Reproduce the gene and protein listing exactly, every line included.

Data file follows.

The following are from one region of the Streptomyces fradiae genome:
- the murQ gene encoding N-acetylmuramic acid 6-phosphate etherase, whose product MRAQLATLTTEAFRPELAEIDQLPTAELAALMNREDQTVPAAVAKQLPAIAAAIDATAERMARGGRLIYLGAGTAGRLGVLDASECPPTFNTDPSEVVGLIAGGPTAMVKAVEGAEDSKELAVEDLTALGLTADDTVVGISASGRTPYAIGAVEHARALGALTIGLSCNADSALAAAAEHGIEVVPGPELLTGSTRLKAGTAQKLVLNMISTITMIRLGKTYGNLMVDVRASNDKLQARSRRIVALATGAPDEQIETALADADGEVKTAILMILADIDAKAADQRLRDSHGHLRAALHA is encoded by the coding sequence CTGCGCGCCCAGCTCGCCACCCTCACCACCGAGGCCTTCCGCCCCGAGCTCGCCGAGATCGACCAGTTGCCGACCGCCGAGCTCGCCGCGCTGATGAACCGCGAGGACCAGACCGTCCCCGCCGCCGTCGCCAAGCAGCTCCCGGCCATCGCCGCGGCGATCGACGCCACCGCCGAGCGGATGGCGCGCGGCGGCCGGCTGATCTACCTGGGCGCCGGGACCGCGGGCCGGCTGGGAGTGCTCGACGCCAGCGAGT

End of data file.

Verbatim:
The following are from one region of the Streptomyces fradiae genome:
- the murQ gene encoding N-acetylmuramic acid 6-phosphate etherase, whose product MRAQLATLTTEAFRPELAEIDQLPTAELAALMNREDQTVPAAVAKQLPAIAAAIDATAERMARGGRLIYLGAGTAGRLGVLDASECPPTFNTDPSEVVGLIAGGPTAMVKAVEGAEDSKELAVEDLTALGLTADDTVVGISASGRTPYAIGAVEHARALGALTIGLSCNADSALAAAAEHGIEVVPGPELLTGSTRLKAGTAQKLVLNMISTITMIRLGKTYGNLMVDVRASNDKLQARSRRIVALATGAPDEQIETALADADGEVKTAILMILADIDAKAADQRLRDSHGHLRAALHA is encoded by the coding sequence CTGCGCGCCCAGCTCGCCACCCTCACCACCGAGGCCTTCCGCCCCGAGCTCGCCGAGATCGACCAGTTGCCGACCGCCGAGCTCGCCGCGCTGATGAACCGCGAGGACCAGACCGTCCCCGCCGCCGTCGCCAAGCAGCTCCCGGCCATCGCCGCGGCGATCGACGCCACCGCCGAGCGGATGGCGCGCGGCGGCCGGCTGATCTACCTGGGCGCCGGGACCGCGGGCCGGCTGGGAGTGCTCGACGCCAGCGAGT